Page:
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October 2020 Issue
This October issue includes CE articles on the association between contaminated surfaces in the OR and the risk for health care–associated infections; robot-assisted total pancreatectomy with autologous islet cell transplantation, a surgical procedure for treating patients with chronic pancreatitis that has been unresponsive to other treatments; and implementing COVID-19 pandemic response strategies. The Clinical Issues column explores bundling cords during laparoscopic procedures, cleaning dirty instruments in scrub sinks, using cotton balls in neurosurgery, and surgical hand rub allergies.
Featured CE Articles
1. Environmental Surface Hygiene in the OR: Strategies for Reducing the Transmission of Health Care–Associated Infections
There is increasing evidence that environmental surfaces in the OR setting can harbor pathogens that can lead to health care–associated infections. Patient-care equipment used routinely in the OR, such as electrocardiograph wires, blood pressure cuffs, pulse oximetry probes, and monitor cables, can become contaminated with pathogens during surgical procedures; without proper cleaning and disinfection between procedures, these items pose a risk for pathogen transmission and subsequent patient infections. This article discusses the association between contaminated surfaces in the OR and the risk for health care–associated infections.
2. Robot-Assisted Total Pancreatectomy With Autologous Islet Cell Transplantation: Perioperative Nursing Considerations
Robot-assisted total pancreatectomy with autologous islet cell transplantation (TPAIT) is a surgical procedure for treating patients with chronic pancreatitis that has been unresponsive to other treatments. Perioperative nurses should understand the physiological functions of the pancreas, the etiology of and treatment options for chronic pancreatitis, and their role in coordinating care for this patient population. This article discusses the disease process for chronic pancreatitis, reasons for choosing the robotic approach to TPAIT, preparation of the OR for the procedure, the role of the RN circulator during a robot-assisted TPAIT, and postoperative nursing management of the patient.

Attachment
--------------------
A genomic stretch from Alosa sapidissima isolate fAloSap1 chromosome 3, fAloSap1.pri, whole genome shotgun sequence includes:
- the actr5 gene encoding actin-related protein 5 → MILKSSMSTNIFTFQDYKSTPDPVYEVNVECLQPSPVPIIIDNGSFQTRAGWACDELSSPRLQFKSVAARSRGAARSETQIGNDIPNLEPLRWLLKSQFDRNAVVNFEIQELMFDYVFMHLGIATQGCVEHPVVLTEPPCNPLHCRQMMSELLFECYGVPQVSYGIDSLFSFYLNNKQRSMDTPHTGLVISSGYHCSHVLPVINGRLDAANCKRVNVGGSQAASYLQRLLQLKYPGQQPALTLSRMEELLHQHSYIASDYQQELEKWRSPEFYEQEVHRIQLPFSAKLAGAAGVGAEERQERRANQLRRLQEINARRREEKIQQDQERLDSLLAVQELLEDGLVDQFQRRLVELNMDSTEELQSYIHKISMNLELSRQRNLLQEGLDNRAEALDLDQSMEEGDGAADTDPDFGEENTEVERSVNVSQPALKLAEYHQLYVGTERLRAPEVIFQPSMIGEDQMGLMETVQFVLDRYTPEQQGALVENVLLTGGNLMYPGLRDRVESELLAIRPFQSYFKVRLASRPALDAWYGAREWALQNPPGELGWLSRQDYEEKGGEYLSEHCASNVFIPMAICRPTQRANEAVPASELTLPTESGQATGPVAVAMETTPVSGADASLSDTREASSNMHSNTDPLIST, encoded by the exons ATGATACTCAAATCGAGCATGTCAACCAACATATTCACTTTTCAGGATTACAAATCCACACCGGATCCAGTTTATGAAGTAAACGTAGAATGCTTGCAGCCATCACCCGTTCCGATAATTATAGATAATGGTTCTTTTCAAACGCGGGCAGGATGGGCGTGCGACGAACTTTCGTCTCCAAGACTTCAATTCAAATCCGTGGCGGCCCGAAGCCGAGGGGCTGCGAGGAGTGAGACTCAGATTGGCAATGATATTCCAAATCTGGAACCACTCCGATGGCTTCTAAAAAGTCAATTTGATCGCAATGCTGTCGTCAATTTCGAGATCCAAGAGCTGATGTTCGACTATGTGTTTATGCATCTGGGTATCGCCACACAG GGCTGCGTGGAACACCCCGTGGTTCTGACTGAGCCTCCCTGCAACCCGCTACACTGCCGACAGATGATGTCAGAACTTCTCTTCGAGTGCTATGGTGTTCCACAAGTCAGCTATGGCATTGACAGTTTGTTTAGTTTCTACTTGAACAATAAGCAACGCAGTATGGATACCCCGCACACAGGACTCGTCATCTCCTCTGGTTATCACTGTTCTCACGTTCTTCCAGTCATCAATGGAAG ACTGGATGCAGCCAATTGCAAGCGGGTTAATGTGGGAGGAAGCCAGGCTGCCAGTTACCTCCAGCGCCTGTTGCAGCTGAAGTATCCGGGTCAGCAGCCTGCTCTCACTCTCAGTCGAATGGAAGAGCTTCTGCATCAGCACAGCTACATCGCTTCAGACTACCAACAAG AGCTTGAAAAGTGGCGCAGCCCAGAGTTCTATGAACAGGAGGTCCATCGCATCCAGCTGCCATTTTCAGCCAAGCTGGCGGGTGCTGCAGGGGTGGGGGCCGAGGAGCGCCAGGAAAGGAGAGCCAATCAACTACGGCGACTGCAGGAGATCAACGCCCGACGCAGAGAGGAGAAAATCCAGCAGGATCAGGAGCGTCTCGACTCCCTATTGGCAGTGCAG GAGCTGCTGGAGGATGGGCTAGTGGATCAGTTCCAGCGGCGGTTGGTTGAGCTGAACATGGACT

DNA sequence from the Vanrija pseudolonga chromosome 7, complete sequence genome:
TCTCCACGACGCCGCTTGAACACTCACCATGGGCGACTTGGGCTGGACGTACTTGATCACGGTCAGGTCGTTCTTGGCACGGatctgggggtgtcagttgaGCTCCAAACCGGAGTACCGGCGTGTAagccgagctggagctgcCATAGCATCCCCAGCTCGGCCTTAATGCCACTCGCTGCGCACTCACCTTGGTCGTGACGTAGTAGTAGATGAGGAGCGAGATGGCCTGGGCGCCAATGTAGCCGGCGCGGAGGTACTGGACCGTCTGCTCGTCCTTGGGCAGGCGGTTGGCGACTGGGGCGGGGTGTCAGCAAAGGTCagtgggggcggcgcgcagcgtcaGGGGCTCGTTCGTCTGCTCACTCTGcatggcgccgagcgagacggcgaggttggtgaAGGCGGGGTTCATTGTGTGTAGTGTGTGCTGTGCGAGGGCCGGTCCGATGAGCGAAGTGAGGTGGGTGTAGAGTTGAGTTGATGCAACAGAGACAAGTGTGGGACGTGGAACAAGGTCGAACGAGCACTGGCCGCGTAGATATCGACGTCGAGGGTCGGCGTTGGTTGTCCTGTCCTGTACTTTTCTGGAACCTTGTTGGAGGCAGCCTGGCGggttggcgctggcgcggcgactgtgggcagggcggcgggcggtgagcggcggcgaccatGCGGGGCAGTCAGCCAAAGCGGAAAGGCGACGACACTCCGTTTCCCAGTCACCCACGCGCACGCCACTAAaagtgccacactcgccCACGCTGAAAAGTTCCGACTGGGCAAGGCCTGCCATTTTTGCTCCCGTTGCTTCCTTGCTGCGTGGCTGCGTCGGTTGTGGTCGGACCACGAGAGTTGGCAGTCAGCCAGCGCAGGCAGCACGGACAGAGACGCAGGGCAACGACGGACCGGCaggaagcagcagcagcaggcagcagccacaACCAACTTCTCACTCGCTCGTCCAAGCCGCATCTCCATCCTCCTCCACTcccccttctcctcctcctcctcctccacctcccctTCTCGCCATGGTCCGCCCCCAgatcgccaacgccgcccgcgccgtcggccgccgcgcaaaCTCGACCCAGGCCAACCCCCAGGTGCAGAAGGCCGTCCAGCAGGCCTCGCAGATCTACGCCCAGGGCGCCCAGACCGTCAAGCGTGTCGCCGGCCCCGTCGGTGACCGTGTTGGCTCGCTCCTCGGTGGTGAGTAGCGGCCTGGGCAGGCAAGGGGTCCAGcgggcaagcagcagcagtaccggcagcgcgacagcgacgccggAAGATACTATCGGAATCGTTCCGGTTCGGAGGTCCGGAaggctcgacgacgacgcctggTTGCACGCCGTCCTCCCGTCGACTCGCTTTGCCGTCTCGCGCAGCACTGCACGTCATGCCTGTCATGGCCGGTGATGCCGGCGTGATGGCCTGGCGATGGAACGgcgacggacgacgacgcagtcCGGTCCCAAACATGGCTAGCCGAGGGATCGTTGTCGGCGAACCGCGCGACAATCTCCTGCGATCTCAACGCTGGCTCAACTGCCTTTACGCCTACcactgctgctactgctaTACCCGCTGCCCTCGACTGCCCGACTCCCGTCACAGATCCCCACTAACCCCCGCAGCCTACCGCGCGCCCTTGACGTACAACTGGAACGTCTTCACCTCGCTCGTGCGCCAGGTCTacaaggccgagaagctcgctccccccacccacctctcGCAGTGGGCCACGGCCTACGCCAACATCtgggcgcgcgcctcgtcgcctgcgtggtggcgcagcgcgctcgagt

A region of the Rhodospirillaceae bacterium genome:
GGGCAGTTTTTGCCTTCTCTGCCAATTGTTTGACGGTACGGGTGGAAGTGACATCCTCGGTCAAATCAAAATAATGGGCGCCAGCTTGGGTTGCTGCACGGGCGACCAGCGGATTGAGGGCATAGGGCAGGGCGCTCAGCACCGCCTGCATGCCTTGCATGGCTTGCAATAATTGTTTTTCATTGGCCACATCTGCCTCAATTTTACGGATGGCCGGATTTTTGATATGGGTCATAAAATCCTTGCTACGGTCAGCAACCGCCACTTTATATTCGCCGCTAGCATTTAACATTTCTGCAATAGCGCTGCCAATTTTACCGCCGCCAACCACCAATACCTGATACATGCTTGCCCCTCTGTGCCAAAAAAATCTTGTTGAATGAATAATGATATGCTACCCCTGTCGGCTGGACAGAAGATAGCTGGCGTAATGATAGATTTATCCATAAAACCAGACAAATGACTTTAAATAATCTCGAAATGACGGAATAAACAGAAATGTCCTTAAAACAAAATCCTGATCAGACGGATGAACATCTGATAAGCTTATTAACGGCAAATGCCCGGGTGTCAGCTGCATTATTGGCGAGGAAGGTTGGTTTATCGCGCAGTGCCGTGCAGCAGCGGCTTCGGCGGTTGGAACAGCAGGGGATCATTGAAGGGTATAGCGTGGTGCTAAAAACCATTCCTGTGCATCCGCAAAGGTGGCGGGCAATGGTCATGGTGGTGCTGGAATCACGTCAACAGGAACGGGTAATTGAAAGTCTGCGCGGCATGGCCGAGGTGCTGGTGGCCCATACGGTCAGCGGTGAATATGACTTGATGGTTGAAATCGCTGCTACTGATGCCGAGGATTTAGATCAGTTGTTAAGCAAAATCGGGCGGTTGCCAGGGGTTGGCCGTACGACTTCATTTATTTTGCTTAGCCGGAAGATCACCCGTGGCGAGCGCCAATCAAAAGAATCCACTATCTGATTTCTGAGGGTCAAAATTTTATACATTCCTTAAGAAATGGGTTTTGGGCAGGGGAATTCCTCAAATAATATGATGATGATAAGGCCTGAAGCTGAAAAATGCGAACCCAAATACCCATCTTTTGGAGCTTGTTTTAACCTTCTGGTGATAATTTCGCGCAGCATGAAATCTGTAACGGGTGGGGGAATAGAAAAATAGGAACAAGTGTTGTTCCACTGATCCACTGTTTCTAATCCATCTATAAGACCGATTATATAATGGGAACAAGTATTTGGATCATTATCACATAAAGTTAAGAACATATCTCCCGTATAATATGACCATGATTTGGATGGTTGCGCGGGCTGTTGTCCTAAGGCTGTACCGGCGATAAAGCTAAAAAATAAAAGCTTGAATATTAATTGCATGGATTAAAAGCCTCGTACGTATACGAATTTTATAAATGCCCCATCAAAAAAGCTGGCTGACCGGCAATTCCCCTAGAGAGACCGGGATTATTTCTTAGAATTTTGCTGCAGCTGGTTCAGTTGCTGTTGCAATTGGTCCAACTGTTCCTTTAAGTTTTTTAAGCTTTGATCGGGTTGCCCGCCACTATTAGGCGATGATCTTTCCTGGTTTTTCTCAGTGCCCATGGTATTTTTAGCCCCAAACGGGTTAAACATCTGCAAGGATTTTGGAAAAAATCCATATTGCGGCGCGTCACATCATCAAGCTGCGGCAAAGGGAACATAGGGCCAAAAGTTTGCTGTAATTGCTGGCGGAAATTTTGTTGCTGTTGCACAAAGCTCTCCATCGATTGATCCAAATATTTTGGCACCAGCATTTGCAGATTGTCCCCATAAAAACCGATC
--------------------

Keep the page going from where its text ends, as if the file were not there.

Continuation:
3. Safety First: Maintaining Perioperative Safety in Uncertain Times: COVID -19 Pandemic Response Strategies
The coronavirus disease 2019 (COVID-19) pandemic has presented health care leaders with the unprecedented challenge of maintaining patient and staff member safety amidst the rapid spread of a novel virus. The COVID-19 virus can be spread via common respiratory patterns (eg, expiration, coughing, sneezing) and through aerosols created during certain medical procedures—also known as aerosol-generating procedures. Perioperative and organizational leaders at the Hospital of the University of Pennsylvania were challenged to establish and implement a variety of strategies quickly to help ensure patient and staff member safety during the COVID-19 crisis.
This month’s Q&A column addresses the following topics:
- Bundling cords during laparoscopic procedures
- Cleaning dirty instruments in scrub sinks
- Using cotton balls in neurosurgery
- Surgical hand rub allergies